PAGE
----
Health Services Research & Development

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2006 HSR&D National Meeting Abstract


3081 — A Comparison of Four AMI Mortality Risk Adjustment Models

Author List:
Greiner GT (Northwest Center for Outcomes Research in Older Adults)
Lowy E (Northwest Center for Outcomes Research in Older Adults)
Maynard C (Northwest Center for Outcomes Research in Older Adults)
Sales AE (Northwest Center for Outcomes Research in Older Adults)
Fihn SD (Northwest Center for Outcomes Research in Older Adults)

Objectives:
Previous research has shown that patients who are admitted to VA facilities with acute myocardial infarction (AMI) are dissimilar to patients admitted to non-VA hospitals. Several models for risk adjustment have been developed for use when comparing the outcomes of patients in different settings. The purpose of this study was to compare the model developed by the Ischemic Heart Disease Quality Enhancement Research Initiative (IHD QUERI) in collaboration with the Office of Quality and Performance with those published using NRMI (National Registry for Myocardial Infarction), or CRUSADE (Can Rapid Risk Stratification of Unstable Angina Patients Suppress Adverse Outcomes with Early Implementation of the ACC/AHA Guidelines Quality Improvement Initiative) data, and the Joint Commission on Accreditation of Healthcare Organizations (JCAHO).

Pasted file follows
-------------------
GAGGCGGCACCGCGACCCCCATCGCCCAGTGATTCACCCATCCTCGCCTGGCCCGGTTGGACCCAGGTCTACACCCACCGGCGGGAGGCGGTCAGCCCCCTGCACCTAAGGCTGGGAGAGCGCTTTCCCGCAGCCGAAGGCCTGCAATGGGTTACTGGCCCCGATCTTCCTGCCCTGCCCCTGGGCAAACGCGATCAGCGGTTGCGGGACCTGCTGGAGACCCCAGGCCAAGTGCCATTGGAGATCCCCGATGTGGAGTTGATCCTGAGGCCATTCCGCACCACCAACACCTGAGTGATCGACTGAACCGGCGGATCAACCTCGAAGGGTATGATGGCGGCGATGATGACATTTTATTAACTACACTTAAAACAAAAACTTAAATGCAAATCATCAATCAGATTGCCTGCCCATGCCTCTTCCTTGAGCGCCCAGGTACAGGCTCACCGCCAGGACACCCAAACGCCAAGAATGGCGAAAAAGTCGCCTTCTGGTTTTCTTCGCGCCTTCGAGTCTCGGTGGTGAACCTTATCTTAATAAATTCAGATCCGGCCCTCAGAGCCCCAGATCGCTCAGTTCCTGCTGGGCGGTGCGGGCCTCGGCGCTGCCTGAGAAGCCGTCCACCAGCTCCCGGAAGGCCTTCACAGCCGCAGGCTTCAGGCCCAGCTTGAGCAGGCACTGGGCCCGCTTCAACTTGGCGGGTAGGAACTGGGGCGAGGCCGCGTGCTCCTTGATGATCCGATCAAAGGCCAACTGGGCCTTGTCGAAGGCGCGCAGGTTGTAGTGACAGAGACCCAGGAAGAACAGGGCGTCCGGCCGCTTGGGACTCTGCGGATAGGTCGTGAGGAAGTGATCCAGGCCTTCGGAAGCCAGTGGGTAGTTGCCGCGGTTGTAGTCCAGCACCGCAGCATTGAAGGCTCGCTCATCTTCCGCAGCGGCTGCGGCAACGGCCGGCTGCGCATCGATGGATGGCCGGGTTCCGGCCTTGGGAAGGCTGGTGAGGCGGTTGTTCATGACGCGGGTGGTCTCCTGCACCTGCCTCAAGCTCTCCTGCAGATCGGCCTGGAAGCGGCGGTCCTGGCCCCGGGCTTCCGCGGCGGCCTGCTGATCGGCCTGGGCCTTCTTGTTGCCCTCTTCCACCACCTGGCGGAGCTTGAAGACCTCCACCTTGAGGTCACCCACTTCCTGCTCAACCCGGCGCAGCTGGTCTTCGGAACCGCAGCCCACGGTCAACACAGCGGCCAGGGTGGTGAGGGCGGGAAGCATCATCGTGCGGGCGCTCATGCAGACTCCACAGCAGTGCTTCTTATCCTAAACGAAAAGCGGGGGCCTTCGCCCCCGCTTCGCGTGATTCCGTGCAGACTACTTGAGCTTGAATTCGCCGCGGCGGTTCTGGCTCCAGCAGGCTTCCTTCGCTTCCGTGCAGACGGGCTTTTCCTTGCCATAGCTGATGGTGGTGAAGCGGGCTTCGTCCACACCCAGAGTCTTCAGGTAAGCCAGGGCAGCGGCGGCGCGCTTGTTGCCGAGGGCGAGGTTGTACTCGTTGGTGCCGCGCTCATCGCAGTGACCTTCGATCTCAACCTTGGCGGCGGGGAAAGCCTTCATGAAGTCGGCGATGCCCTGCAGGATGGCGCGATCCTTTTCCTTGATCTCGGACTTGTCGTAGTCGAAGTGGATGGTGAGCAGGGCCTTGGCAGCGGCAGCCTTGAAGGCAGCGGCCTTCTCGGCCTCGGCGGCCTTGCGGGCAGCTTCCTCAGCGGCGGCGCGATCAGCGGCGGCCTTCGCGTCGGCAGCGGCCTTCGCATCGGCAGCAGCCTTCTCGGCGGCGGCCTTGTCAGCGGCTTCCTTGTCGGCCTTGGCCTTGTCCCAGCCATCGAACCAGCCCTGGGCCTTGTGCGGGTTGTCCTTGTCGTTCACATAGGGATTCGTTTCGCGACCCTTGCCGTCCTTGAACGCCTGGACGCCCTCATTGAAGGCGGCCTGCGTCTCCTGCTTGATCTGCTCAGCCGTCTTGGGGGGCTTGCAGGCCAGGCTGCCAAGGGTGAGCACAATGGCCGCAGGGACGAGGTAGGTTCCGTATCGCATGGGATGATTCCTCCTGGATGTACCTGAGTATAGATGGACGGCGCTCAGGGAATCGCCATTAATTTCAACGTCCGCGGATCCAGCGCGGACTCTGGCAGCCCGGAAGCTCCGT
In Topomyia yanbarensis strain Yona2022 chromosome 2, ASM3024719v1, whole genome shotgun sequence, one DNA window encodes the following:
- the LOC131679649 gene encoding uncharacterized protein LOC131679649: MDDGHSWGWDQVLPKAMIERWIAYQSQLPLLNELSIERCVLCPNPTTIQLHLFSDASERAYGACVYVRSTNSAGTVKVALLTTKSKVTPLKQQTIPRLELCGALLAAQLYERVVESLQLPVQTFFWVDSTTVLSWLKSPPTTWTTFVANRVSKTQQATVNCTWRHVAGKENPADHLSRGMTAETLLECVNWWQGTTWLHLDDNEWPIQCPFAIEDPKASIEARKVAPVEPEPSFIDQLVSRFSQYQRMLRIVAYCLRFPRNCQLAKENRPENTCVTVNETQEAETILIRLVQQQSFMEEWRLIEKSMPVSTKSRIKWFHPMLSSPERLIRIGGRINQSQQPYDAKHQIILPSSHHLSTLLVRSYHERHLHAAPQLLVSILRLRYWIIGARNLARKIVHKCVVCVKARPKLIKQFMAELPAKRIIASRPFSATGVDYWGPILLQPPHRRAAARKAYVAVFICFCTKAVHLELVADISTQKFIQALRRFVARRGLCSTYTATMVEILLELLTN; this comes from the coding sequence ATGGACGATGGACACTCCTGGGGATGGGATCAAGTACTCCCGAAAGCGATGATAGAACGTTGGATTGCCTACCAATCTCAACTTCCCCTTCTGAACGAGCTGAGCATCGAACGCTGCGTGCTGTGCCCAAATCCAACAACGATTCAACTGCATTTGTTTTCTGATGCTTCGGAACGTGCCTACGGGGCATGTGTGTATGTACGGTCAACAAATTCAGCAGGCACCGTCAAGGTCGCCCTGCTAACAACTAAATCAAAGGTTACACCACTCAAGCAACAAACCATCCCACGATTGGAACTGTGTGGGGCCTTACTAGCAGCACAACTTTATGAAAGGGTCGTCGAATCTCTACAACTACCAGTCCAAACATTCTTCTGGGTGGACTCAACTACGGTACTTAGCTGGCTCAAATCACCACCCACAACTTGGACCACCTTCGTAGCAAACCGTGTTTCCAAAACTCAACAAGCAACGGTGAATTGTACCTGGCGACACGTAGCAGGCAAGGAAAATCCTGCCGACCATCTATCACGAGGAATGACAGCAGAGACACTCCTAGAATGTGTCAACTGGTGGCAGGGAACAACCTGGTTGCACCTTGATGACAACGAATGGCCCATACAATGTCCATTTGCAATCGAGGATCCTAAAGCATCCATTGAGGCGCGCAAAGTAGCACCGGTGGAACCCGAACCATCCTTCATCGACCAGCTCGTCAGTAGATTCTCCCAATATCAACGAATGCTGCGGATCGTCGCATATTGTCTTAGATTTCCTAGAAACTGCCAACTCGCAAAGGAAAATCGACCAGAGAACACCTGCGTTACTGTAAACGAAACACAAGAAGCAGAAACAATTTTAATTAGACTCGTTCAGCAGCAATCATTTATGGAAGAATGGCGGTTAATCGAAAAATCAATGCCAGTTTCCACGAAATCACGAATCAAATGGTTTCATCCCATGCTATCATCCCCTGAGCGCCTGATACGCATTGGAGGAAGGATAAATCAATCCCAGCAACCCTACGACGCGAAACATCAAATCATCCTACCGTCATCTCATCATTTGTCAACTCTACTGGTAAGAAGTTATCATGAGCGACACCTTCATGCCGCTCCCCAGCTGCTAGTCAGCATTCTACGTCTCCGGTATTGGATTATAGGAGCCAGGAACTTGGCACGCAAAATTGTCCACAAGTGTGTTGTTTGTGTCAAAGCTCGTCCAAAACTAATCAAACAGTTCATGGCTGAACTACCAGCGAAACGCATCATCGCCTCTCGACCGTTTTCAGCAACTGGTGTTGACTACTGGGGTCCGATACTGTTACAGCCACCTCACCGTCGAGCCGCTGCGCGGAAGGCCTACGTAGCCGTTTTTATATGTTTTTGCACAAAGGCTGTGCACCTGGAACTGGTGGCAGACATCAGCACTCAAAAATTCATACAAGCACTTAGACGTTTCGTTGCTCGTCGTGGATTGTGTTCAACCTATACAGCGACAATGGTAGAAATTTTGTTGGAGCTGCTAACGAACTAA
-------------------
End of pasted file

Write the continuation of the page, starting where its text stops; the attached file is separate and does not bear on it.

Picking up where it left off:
Methods:
Data were obtained from the FY2004 External Peer Review Program retrospective review of all AMI patients discharged from VA medical centers, supplemented with administrative data from the Austin Automation Center. We excluded veterans with AMI onset after hospital admission, and those transferred from non-VA facilities. For each of the four models estimated using logistic regression, we computed the area under the Receiver Operating Characteristic (ROC) curve to derive a c-statistic for model comparison. Each model was applied to three different cohorts: 1) All acute coronary syndrome patients (including ST-elevation MI, Non- ST-elevation MI, and unstable angina), 2) AMI patients only, and 3) AMI patients aged 65 and older.

Results:
Across all three cohorts, the NRMI-based model consistently had the best model fit (c-statistic of 0.79 for all ACS, 0.79 for AMI and 0.73 for AMI aged 65+) followed respectively and consistently by IHD QUERI (0.78 for all ACS, 0.78 for AMI and 0.72 for AMI aged 65+), CRUSADE (0.76 all ACS, 0.76 for AMI and 0.70 for AMI aged 65+), and JCAHO (0.74 all ACS, 0.74 for AMI and 0.0.67 for AMI aged 65+).

Implications:
All models performed within a similar range with none performing above 0.80 and only one below 0.70. While similar, there are clear differences in overall performance as the NRMI-based model consistently had the best fit across the three cohorts.

Impacts:
When quality of care for AMI is compared within VHA and with systems outside of VHA, it is essential to perform risk-adjustment. These results provide guidance to investigators and administrators evaluating the quality of care for AMI.